I didn’t know what quite to say at the time, I was a little choked. I later told my morning leader about it, and all I could see was her holding back her tears and feeling a sense of loss. When you have customers that love you that much, you know you didn’t focus on customer service, you focused on customer relationships.

3) Develop a Loyalty Program

It’s almost standard nowadays that people expect a loyalty program with your business. A great loyalty program, whether it’s through creating a loyalty card like Scene for Cineplex theatres in Canada, or using RewardMe to reach out to customers via text message that says, “We miss you! :) Hope to see you soon.” (As a disclosure, I’m actually an investor for RewardMe.)

Loyalty programs don’t need to be complicated. It’s still okay to use punch cards and keep them at the counter. There are modern ways to keep loyalty up, such as using Foursquare and awarding mayorships.

The best type of loyalty program to create, is the one with the element of surprise. Our brains love experiencing novelty and good surprises. If you noticed that a customer comes frequently to your business, offer something for free. If you run a restaurant, give loyal customers a free dessert. If you work in the printing business, print up some magnets of the front of their business card for free when they’ve printed business cards with you for the third time.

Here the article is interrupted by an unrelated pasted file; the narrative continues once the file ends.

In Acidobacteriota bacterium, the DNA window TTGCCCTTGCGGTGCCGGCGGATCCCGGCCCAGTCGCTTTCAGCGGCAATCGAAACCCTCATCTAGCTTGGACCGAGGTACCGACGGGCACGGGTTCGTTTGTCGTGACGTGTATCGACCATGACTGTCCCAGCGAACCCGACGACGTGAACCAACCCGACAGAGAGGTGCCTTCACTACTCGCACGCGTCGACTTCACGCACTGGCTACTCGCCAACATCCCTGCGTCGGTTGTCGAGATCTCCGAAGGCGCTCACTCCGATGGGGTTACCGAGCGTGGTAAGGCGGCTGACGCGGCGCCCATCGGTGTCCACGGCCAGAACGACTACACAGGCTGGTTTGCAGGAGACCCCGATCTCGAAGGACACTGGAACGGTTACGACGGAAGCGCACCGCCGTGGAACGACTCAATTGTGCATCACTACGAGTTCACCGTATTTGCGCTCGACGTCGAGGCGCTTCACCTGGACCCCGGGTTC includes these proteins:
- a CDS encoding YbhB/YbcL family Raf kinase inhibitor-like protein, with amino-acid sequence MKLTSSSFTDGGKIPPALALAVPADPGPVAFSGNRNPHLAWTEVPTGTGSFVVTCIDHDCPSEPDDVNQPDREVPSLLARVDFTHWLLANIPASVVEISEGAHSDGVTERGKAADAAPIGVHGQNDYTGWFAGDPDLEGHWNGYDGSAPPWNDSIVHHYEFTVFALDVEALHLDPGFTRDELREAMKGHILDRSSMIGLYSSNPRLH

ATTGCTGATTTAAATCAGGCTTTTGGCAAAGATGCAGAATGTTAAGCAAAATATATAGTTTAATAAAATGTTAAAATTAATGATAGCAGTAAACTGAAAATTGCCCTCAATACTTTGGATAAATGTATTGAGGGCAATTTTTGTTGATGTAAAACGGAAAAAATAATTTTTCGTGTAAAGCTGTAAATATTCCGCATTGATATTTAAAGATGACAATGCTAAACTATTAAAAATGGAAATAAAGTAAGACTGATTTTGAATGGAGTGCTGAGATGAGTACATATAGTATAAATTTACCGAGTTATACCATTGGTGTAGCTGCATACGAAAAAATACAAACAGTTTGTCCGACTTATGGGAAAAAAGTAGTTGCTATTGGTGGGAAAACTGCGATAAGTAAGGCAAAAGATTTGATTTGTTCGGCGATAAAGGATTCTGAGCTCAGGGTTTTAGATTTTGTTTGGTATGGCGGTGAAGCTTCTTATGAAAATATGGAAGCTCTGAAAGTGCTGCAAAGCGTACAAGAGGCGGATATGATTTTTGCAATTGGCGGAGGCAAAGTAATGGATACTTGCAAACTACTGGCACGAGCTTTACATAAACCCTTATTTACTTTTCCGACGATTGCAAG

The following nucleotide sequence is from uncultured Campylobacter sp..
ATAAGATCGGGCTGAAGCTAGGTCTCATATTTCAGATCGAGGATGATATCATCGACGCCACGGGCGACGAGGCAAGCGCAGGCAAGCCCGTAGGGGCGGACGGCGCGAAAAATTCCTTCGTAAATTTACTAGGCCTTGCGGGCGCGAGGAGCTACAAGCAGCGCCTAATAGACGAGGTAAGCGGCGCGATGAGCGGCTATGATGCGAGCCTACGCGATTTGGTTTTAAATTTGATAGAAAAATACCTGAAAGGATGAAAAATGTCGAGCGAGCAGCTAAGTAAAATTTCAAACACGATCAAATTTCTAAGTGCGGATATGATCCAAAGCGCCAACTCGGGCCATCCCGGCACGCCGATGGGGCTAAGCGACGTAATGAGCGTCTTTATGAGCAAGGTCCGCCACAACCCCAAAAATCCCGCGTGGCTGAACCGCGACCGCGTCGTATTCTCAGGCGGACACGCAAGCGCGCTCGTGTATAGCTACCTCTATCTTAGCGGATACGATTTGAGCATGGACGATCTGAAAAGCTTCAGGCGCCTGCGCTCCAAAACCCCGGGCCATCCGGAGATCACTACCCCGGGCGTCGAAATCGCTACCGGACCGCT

If you make it a habit of doing nice things spontaneously once in a while, you’re going to build up some great happy feelings in customers, and happy customers are loyal customers.

4)Hold Exclusive or Live Events

Regardless of the type of business you run, you can always find a way to hold exclusive events for your loyal customers or create events that generate a lot of buzz to attract those customers.

I’m pretty ignorant when it comes to cars, I don’t know a lot, and I put a lot of faith in my auto mechanic. I would be very impressed if one day a car dealership or auto shop held an event that provided an educational seminar on the basics of buying a car, and how to maintain it to the public.

Women are becoming huge decision makers in which type of vehicle to buy. And I know women would love to be in a non machismo environment where they can be educated about maintaining cars. Having person to person interaction, and being able to have a person answer customized questions is always such a bigger bonus than searching for the answer on Google and looking through 5 articles before you find the right answer you’re looking for.

When you do hold events the best question you should ask yourself, how does this particular event relate to my marketing strategy and brand?

5) Send out Birthday Cards

One of the most crowded times of the year to get cards is during the winter holidays. Everybody sells them and they’re nice, but it seems like everybody does it all the time. A great way to build a community of loyal customers is to send them out birthday cards instead. This is more unique and is more meaningful.